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Morning Spew

Perhaps Kathy Hochul Is Not Very Good at This Whole Politics Thing

Exhibits A, B, and C: Hector LaSalle. And more news for your Friday!

9:28 AM EST on February 10, 2023

Governor Kathy Hochul presents her Fiscal Year 2024 Executive Budget proposal in the Red Room at the State Capitol. (Mike Groll / Office of Governor Kathy Hochul)

In January, Democrats on the State Senate's Judiciary Committee voted down Hector LaSalle, the Democratic governor's pick to be the state's top judge. In response, Governor Kathy Hochul all but vowed to go to war with her own party in order to compel that the full State Senate weigh in on his nomination, and Albany buzzed with talk of her filing a lawsuit. On Thursday, after almost a month with no official updates on the status of LaSalle's nomination, a lawsuit was indeed filed—but by Republican State Senator Anthony Palumbo.

Hochul and Palumbo have the same argument—that, as Palumbo wrote in his complaint, "Pursuant to the Constitution, the entire 63-member Senate must be given the opportunity to vote on Justice LaSalle's nomination."

When it comes to LaSalle, it almost doesn't matter what happens with this lawsuit. His nomination still seems dead in the water, and the only question is how exactly it will die. If LaSalle's nomination goes to the full State Senate as a result of Republican machinations, no one seriously thinks that enough Democrats will go along with Republicans and throw their support behind LaSalle. (What's more interesting about this lawsuit, and likely a big reason it was filed, is the implications it might have for who ultimately holds the most power in our state government). 

It's worth revisiting all of the steps that got us here, which started with Hochul nominating the one candidate that labor unions were opposed to, and then continued with the governor refusing to withdraw LaSalle's nomination even as huge swathes of the Democratic Party coalition—progressives, centrists, women's rights groups, labor, the NAACP, you name it—sharply criticized her nominee. Along the way, Hochul made some, uh, interesting comments tying LaSalle to Martin Luther King Jr., which certainly didn't help!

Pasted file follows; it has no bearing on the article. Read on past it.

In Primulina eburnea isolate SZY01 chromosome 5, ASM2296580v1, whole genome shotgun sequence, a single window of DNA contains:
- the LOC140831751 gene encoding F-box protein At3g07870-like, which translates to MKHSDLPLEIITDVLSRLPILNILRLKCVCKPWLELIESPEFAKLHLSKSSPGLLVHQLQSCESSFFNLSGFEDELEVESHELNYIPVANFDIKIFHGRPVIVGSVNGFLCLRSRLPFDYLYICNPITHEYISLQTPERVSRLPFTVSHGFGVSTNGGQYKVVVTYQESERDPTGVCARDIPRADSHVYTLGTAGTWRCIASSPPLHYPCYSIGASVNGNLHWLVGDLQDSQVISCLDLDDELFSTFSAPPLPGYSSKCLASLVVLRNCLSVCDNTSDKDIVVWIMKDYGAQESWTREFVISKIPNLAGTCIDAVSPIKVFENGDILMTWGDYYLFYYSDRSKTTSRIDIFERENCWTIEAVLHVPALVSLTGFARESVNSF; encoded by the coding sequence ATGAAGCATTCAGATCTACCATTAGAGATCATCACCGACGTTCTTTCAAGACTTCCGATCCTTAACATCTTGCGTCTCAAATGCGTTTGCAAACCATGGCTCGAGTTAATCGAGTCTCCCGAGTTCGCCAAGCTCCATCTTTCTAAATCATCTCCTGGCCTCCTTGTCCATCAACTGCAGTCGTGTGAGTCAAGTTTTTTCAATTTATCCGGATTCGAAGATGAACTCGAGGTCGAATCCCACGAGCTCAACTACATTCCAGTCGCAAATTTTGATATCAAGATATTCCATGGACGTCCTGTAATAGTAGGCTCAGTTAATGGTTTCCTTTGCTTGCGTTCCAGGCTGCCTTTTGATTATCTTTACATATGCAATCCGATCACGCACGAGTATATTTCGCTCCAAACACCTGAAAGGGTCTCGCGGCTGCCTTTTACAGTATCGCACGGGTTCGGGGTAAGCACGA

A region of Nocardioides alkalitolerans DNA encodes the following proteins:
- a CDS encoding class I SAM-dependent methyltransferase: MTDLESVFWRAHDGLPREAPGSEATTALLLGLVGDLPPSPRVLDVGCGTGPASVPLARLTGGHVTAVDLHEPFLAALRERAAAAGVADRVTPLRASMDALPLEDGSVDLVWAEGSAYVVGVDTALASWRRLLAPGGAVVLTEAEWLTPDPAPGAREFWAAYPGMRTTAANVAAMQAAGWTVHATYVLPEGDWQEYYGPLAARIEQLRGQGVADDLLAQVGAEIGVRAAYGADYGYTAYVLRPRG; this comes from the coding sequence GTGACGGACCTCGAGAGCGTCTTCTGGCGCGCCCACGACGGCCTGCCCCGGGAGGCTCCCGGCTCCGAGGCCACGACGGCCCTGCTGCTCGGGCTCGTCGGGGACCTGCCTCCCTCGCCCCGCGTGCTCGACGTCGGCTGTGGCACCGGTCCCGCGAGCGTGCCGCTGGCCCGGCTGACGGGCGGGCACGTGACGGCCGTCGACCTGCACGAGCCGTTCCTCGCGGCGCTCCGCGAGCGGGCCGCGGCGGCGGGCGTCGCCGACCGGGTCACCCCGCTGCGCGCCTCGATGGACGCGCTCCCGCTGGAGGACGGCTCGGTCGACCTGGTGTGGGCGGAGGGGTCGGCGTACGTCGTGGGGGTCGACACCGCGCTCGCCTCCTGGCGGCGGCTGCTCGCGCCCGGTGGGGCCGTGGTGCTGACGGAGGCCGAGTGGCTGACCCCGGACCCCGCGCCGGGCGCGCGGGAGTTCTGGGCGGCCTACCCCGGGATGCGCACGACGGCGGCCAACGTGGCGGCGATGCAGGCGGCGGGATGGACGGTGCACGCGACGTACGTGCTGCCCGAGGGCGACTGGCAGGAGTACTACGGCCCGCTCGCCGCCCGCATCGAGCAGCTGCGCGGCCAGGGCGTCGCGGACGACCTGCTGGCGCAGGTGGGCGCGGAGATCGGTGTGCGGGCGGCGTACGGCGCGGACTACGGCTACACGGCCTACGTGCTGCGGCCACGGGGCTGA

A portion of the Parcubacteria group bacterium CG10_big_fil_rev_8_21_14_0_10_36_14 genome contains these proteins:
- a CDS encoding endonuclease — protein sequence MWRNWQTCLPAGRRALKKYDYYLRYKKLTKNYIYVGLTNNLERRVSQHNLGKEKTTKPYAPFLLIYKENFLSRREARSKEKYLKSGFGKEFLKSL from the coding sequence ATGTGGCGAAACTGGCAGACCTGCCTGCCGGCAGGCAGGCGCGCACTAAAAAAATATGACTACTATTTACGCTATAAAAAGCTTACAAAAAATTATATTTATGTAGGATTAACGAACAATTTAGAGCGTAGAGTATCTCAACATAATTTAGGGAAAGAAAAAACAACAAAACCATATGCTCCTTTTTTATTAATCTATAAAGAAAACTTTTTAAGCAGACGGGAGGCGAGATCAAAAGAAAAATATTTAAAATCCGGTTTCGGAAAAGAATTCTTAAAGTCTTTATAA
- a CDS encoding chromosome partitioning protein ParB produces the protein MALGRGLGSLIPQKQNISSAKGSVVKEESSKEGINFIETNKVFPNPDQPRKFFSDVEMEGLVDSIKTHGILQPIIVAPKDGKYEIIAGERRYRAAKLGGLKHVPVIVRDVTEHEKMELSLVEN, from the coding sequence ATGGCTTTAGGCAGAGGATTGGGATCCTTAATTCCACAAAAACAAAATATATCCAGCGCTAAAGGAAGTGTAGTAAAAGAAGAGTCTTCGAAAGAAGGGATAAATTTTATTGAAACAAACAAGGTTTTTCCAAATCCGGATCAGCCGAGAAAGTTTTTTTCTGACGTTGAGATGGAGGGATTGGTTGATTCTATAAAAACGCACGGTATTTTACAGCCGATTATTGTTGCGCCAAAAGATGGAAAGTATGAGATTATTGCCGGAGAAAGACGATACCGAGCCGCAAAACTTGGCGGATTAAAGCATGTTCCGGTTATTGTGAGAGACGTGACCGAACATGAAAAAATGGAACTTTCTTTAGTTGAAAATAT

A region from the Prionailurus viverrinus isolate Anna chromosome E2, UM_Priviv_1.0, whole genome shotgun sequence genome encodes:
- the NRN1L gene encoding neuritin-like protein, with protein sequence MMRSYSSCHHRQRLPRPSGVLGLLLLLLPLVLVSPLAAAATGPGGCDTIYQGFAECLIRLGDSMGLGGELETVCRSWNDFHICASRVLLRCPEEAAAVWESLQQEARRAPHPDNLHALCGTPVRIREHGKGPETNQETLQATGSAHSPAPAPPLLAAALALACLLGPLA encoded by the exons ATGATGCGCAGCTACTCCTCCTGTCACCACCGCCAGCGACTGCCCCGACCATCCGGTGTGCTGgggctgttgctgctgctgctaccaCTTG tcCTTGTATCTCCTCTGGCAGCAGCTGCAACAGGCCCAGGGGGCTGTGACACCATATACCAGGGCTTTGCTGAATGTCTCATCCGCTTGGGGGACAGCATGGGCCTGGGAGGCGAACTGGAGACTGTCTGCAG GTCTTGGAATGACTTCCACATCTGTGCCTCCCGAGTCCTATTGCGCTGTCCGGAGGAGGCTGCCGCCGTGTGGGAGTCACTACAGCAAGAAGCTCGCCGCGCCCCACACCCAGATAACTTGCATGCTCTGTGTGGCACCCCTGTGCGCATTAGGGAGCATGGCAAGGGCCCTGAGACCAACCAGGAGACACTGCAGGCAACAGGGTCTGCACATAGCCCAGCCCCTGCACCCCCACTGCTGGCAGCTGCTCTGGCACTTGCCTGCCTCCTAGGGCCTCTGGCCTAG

But instead of backing off, she kept digging in. (According to one political commentator who's pretty well-sourced on the nomination, LaSalle wasn't making things easy for Hochul, who allegedly wanted him to withdraw on his own.) If there's any takeaway to be had from this mess, perhaps it's the most obvious one—that our governor is not very good at this whole politics thing.

Some links (some good, some not very good) for your Friday:

  • Fighting with almost everyone in your party: good. Health insurance for undocumented New Yorkers: ehhh, not so much.
  • Mayor Eric Adams, who has yet to hire his much-vaunted rat czar, still has a rat problem at his home in Brooklyn. Via Gothamist: "Mayor Eric Adams blamed the rat problem at his Brooklyn home on a neighbor Thursday, arguing at a hearing that he shouldn't be on the hook for $1,200 in fines for the infestation…'The entire block is infested with a serious rodent problem,' Adams told the judge."
  • Wait, I thought we needed an austerity budget? 
  • Here's another story involving George Santos, puppies, and some bad checks
  • The City Council's Progressive Caucus is shrinking, which is perhaps a good thing. (Have you seen some of the names on the list?)
  • Bill de Blasio is still looking for a job
  • Amanda Masters, the head of NYC's Board of Correction, is resigning, after the Department of Correction, in what could easily be seen as a retaliatory move in response to reporting done by NY1 and others, limited the oversight body's access to jail security footage
  • Adam White was right. Via Streetsblog: "The driver who called police on attorney Adam White after he fixed the obscured license plate on a Chevy SUV in November is cozy with law enforcement, Streetsblog has learned. Sholem Klein, whose name only became public when White filed a notice of claim against him for wrongful arrest on Thursday night, is the head of the Rockaway Nassau Safety Patrol. The 44-year-old lives in Nassau County and patrols parts of eastern Queens and southwestern Long Island in a black SUV equipped with flashing lights and tinted windows as the leader of a local Shomrim group—a controversial volunteer patrol group that works in tandem with police…According to social media accounts, Klein works closely with the 100th and 101st Precincts, as well as the Nassau County PD. They have fun together, too, playing in a first responder's softball game, according to pictures of Klein that Streetsblog saw before he locked his social media account, as well as public police accounts."
  • The NYPD is now investigating the case of Flamingo, the pigeon who was dyed pink and subsequently died, which means we'll never find out who did it.
  • Hey, let's check in on the BQE! Wait, oh no… 
  • While we're at it, let's check in on the status of outdoor dining! City Council, you there? Hello? 
  • Manhattan DA Alvin Bragg finally goes on the offensive against Mark Pomerantz, whose claims that he was stonewalled with his Trump investigation don't seem to quite hold water. 
  • Fight! Fight! Fight!
  • Aren't happy hours supposed to be fun?
  • An update on the HarperCollins strike:
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